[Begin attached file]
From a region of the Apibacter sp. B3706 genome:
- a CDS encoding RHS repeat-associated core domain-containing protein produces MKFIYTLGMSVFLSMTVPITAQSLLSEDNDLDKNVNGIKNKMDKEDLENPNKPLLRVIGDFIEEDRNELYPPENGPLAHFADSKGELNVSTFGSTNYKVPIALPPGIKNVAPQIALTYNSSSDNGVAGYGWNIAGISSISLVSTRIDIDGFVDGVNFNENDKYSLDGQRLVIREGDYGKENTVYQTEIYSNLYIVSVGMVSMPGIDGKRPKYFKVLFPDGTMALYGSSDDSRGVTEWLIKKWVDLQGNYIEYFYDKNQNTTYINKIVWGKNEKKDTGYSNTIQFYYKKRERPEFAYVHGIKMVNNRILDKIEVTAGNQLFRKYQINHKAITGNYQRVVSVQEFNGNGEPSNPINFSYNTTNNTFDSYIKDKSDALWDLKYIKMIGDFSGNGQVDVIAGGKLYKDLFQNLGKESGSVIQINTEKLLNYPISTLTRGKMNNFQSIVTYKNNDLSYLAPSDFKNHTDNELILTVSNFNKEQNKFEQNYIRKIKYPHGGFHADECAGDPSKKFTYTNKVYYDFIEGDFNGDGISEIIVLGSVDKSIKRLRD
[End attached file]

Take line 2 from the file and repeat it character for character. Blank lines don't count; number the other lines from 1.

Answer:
- a CDS encoding RHS repeat-associated core domain-containing protein produces MKFIYTLGMSVFLSMTVPITAQSLLSEDNDLDKNVNGIKNKMDKEDLENPNKPLLRVIGDFIEEDRNELYPPENGPLAHFADSKGELNVSTFGSTNYKVPIALPPGIKNVAPQIALTYNSSSDNGVAGYGWNIAGISSISLVSTRIDIDGFVDGVNFNENDKYSLDGQRLVIREGDYGKENTVYQTEIYSNLYIVSVGMVSMPGIDGKRPKYFKVLFPDGTMALYGSSDDSRGVTEWLIKKWVDLQGNYIEYFYDKNQNTTYINKIVWGKNEKKDTGYSNTIQFYYKKRERPEFAYVHGIKMVNNRILDKIEVTAGNQLFRKYQINHKAITGNYQRVVSVQEFNGNGEPSNPINFSYNTTNNTFDSYIKDKSDALWDLKYIKMIGDFSGNGQVDVIAGGKLYKDLFQNLGKESGSVIQINTEKLLNYPISTLTRGKMNNFQSIVTYKNNDLSYLAPSDFKNHTDNELILTVSNFNKEQNKFEQNYIRKIKYPHGGFHADECAGDPSKKFTYTNKVYYDFIEGDFNGDGISEIIVLGSVDKSIKRLRD